By now, you’ve probably heard the term “umami” tossed about on your favourite Food Network Canada shows, but what actually is umami?
What is umami?
Umami is one of the five basic tastes or flavour profiles that our palate can pick up on, alongside sweet, salty, sour and bitter. Also known as savouriness, umami is the profile that makes something taste extra delicious and even craveable. The term itself was first used in 1908 by Japanese chemist Kikunae Ikeda who discovered the chemical basis of this flavour profile — glutamates and nucleotides – and how our taste receptors respond to them. Tiffany Derry describes umami not as a specific flavour, but more as a note that hits when you eat certain things.
How do I add umami to a dish?
Umami occurs naturally in mushrooms, fish sauce, anchovies, cheese, soy and tomatoes, but there are other ways to create this note too. For example, the browning and crispiness created when cooking meat over high heat is umami.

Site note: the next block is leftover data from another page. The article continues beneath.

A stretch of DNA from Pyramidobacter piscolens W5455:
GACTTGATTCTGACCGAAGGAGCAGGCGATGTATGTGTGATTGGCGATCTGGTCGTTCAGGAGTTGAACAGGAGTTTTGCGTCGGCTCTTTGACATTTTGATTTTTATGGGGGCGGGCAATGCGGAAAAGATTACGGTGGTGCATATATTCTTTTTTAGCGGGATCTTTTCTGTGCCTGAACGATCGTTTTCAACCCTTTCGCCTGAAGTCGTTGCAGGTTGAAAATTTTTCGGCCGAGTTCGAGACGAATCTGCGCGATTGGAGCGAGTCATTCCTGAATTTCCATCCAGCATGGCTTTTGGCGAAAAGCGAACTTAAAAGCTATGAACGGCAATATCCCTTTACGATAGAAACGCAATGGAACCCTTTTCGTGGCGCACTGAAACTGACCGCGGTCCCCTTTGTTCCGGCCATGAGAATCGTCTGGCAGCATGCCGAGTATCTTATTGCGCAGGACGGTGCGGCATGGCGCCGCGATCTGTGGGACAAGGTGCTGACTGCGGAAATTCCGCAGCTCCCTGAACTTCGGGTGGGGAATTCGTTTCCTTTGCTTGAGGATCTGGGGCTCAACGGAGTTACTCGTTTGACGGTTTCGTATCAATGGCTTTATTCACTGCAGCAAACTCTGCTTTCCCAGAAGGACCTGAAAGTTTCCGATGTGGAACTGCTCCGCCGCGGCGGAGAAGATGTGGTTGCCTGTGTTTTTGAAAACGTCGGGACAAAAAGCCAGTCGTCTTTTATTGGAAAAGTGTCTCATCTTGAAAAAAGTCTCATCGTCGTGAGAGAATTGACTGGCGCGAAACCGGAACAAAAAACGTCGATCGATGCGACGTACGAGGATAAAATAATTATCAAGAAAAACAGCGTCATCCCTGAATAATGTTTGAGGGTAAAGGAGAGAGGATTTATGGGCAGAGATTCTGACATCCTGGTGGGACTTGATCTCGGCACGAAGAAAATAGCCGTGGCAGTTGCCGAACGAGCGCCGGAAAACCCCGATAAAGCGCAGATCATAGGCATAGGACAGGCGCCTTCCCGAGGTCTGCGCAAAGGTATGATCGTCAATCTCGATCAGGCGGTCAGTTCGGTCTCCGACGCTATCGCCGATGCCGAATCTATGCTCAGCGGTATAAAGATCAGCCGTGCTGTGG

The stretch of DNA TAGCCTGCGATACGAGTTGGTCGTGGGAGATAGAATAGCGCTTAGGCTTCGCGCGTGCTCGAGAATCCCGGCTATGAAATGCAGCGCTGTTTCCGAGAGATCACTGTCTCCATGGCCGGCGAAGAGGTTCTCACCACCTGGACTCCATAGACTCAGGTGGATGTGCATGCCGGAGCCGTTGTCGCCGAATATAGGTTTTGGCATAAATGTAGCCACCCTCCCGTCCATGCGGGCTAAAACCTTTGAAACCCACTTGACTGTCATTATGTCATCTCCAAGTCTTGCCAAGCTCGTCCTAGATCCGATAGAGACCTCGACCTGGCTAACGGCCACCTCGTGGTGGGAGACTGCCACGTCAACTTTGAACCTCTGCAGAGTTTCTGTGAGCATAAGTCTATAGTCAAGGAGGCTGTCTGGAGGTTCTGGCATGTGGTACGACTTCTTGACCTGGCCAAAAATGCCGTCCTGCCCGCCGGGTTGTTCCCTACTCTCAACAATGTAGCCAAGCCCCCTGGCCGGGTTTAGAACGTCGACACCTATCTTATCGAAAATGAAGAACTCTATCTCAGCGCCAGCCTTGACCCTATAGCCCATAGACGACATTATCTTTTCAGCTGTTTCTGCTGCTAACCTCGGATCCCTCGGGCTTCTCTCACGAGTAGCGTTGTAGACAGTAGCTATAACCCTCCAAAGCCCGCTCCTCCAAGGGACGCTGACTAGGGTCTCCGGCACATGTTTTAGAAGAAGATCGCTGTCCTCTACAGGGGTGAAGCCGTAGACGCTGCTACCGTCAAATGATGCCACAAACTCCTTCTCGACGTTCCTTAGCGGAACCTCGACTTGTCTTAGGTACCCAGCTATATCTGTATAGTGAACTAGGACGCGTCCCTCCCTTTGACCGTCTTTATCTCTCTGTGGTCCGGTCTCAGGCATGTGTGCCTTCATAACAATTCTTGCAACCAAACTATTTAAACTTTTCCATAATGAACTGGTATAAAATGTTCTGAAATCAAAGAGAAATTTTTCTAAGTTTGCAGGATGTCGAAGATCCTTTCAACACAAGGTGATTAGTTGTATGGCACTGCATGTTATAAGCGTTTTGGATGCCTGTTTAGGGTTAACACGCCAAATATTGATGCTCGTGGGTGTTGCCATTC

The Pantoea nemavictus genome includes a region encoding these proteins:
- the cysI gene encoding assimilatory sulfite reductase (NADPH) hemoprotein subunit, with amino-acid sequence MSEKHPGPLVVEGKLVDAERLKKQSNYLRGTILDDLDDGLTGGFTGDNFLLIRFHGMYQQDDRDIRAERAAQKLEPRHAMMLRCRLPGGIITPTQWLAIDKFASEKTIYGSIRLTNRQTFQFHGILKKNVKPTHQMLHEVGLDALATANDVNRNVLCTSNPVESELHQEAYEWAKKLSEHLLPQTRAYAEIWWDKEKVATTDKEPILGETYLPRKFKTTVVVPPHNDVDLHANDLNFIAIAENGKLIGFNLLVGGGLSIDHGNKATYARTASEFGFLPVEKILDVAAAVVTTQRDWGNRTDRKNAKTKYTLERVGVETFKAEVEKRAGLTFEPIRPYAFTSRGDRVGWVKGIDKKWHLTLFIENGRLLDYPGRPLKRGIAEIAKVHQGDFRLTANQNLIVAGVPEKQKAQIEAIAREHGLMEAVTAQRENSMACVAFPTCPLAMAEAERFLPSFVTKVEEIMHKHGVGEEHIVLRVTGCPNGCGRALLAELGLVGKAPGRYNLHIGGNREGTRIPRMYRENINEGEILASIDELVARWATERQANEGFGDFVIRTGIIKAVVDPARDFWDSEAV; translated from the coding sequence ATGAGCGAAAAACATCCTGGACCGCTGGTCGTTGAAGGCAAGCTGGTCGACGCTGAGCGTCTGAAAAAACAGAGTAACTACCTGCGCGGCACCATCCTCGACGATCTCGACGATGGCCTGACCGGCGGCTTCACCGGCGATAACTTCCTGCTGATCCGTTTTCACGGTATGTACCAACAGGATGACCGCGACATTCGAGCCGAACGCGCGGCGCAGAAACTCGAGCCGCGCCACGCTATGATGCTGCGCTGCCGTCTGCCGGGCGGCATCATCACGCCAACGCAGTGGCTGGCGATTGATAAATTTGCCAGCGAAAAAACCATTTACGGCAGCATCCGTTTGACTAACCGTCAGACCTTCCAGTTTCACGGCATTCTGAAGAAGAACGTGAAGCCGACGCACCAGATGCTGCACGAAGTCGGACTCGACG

There are several ways you can easily add umami to a dish. Roasting, braising, sauteing and browning are techniques that create umami. You can incorporate miso, bonito flakes or a Parmesan rind to elevate a dish.
Simply put, umami is the flavour bomb that transforms food from satisfying to crave-worthy and exceptionally delicious.
Check out the full video above for a lesson in umami from Chef Tiffany Derry. See more of Tiffany on new episodes of Bobby’s Triple Threat on Fridays at 9PM ET/PT on Food Network Canada. Stream Live or On-Demand with STACKTV. Try it free today!